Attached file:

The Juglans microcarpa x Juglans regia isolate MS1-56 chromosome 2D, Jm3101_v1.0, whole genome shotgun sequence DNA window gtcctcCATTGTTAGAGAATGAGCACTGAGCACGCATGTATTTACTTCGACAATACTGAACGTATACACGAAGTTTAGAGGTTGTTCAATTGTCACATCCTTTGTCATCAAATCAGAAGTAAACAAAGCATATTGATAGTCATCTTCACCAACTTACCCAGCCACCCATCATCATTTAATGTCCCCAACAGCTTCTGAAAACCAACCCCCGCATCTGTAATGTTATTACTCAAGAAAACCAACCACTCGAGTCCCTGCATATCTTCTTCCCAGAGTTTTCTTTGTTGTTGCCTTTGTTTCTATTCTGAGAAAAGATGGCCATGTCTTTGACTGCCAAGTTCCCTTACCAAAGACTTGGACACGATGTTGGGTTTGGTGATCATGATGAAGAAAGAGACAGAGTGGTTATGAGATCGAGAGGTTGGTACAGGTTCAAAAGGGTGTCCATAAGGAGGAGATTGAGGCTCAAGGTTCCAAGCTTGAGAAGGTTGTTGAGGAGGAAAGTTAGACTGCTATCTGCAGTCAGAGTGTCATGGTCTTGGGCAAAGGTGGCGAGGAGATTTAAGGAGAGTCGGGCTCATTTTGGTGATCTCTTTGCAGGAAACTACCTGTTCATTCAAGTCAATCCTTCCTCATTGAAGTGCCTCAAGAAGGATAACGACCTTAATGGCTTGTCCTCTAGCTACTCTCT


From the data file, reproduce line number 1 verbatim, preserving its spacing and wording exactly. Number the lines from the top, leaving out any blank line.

The Juglans microcarpa x Juglans regia isolate MS1-56 chromosome 2D, Jm3101_v1.0, whole genome shotgun sequence DNA window gtcctcCATTGTTAGAGAATGAGCACTGAGCACGCATGTATTTACTTCGACAATACTGAACGTATACACGAAGTTTAGAGGTTGTTCAATTGTCACATCCTTTGTCATCAAATCAGAAGTAAACAAAGCATATTGATAGTCATCTTCACCAACTTACCCAGCCACCCATCATCATTTAATGTCCCCAACAGCTTCTGAAAACCAACCCCCGCATCTGTAATGTTATTACTCAAGAAAACCAACCACTCGAGTCCCTGCATATCTTCTTCCCAGAGTTTTCTTTGTTGTTGCCTTTGTTTCTATTCTGAGAAAAGATGGCCATGTCTTTGACTGCCAAGTTCCCTTACCAAAGACTTGGACACGATGTTGGGTTTGGTGATCATGATGAAGAAAGAGACAGAGTGGTTATGAGATCGAGAGGTTGGTACAGGTTCAAAAGGGTGTCCATAAGGAGGAGATTGAGGCTCAAGGTTCCAAGCTTGAGAAGGTTGTTGAGGAGGAAAGTTAGACTGCTATCTGCAGTCAGAGTGTCATGGTCTTGGGCAAAGGTGGCGAGGAGATTTAAGGAGAGTCGGGCTCATTTTGGTGATCTCTTTGCAGGAAACTACCTGTTCATTCAAGTCAATCCTTCCTCATTGAAGTGCCTCAAGAAGGATAACGACCTTAATGGCTTGTCCTCTAGCTACTCTCT